We just have to keep working at it.

Pets may represent 30% of meat production

Whether or not you’re vegetarian, your pooch likely eats more meat than you do. We all know that animal agriculture is hard on the planet. Now there’s a start up that might provide a healthy faux-meat  alternative.

Thursday, April 5, 2018

Pedestrian/bike trails = Economic development

What is the value of building infrastructure for people to get out of their cars? In small towns, it can mean the difference between having only a thriving gas station to having a thriving community.

In cars, people tend to speed by smaller towns and rural areas, and spend money along the way only on gas and quick snacks. Trails support longer stays and more diverse spending, advocates say. “The reason there could be a great restaurant somewhere is because of a trail,” says Dennis Markatos-Soriano, the executive director of the East Coast Greenway. The popular Elroy-Sparta trailthrough Wisconsin, for instance, brings $535 million from tourism annually, and the near-constant stream of bikers, horseback riders, and hikers supports a network of local hotels, restaurants, and shops. 

Wednesday, April 4, 2018

Dubuque integrates equity into their sustainability program

When you think of leaders in sustainability in the US, we often think of the coasts, not the heartland. But Dubuque, Iowa earned a 4-star in the STAR sustainable communities certification. They've done better than most addressing some social inequities in their community, in particular, "seven specific equity issues: economic well-being, housing, education, health, safe neighborhoods, transportation, and arts/culture."

While city staffers were gathering data for STAR certification, a community effort called Inclusive Dubuque was also getting off the ground. This initiative brought together over 50 partners from businesses, nonprofits, schools, and government organizations to discuss equity issues and identify metrics to better understand the state of equity in Dubuque. The partnership’s work sessions provided an opportunity for the city to share the data and results from their STAR certification with residents and community partners.

You can review a case study here.

Monday, April 2, 2018

How do we finance sustainability?

Fixing climate change and other environmental messes will take money. Unfortunately our economy has long ignored the environment as part of the economy. Traditional economics pays no attention to stocks of natural resources and places no value on the “Commons,” things no one owns but we all need like air, oceans, etc. If no one owns “the environment” and it’s given no value, then who would pay to restore it?

A decade ago I was calling for green bonds. If building new roads or schools is consider a social benefit, eligible for municipal bond rates, then why couldn’t climate or environmental restoration projects also, regardless of who does the work: a corporation, NGO or municipality. The Catch 22 was that there was no income coming off of these projects to pay back the bond. Now, however, ecosystem services are now being valued and paid for. (For example, people who live along rivers can sometimes get paid for protecting or restoring them to maintain cool water temperatures or reduce flooding risk and erosion.)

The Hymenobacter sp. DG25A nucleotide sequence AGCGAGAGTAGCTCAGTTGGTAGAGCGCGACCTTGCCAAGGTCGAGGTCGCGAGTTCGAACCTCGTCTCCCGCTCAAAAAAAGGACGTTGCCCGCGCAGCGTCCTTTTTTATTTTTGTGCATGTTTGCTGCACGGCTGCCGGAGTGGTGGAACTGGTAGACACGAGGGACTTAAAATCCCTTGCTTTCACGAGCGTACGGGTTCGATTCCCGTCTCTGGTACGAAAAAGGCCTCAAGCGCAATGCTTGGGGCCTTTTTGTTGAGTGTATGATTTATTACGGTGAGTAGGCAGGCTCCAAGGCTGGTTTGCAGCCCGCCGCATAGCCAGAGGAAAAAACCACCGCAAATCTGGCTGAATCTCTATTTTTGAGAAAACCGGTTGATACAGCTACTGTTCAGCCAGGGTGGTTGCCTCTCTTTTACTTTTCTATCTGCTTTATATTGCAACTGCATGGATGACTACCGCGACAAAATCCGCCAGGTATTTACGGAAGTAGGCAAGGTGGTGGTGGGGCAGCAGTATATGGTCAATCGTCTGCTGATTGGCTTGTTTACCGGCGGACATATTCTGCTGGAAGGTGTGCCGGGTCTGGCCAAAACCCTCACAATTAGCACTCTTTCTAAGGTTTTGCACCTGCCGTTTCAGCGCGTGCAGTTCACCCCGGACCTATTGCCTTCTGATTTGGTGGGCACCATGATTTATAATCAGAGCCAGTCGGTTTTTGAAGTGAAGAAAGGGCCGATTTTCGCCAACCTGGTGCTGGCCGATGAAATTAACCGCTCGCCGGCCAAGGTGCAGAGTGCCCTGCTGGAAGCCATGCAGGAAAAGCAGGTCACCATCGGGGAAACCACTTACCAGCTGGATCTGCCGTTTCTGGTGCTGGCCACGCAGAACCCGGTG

A framework has just been proposed by an expert panel and is on its way to the EU. It includes a process for defining what is green.

Sunday, April 1, 2018

Essential oils warning

Just because something is “natural” doesn’t always mean it’s safe to ingest or put on your body. Some essential oils have been tied to hormone disruption, creating breasts in boys.

Likely the concentration of essential oils is part of the problem. Concentrations are one of three critical concepts for understanding nature and sustainability.

Concentrations: Your houseplant needs a bit of fertilizer (nitrogen, phosphorous and potassium) but it needs them in relative concentrations. Your body needs a bit of metals like zinc and iron that you find in multivitamins, but too much will make you sick. We’ve increased the concentration of carbon dioxide in the atmosphere over 40% since pre-industrial levels. Concentrations matter.

Thresholds: Your plant will live with varying amount of water, but at some point, with too much or too little, it crosses a threshold and dies. Your body temperature may range from 98-104 but spend much time at 105 and you’re dead. At what point do greenhouse gases drive our climate into a completely different state? In any system there is a point at which it shifts into a different state, like a canoe. You can wobble back and forth but at some point you end up in the drink.

Feedback loops: Many of nature’s feedback loops are designed to maintain equilibrium. Your plant releases oxygen during the day as part of photosynthesis but the reverse happens at night. When your body gets hot, you sweat which helps to cool you.  But sometimes feedback loops amplify changes. Climate change reduces ice in the Arctic which increases absorption of the sun’s rays and it melts permafrost, both which increase warming more. Feedback loops and the built in delays are key to predicting the future and making things better, not worse. A common example is trying to adjust the shower with a hot and cold handle; the delay caused by water lines often cause you to scald or freeze until you get it right.

More evidence essential oils 'make male breasts develop' - BBC News US

Another reason to cook at home

Eating out can be expensive and portion sizes encourage over-eating. In addition, according to a recent study, people who eat out—regardless of where— may be ingesting some nasty chemicals, hormone-mimicking phthalates.

 On average, the study found, people who'd dined out -- at any type of restaurant or cafeteria -- had a phthalate intake that was 35 percent higher than people who'd eaten only home-prepared meals.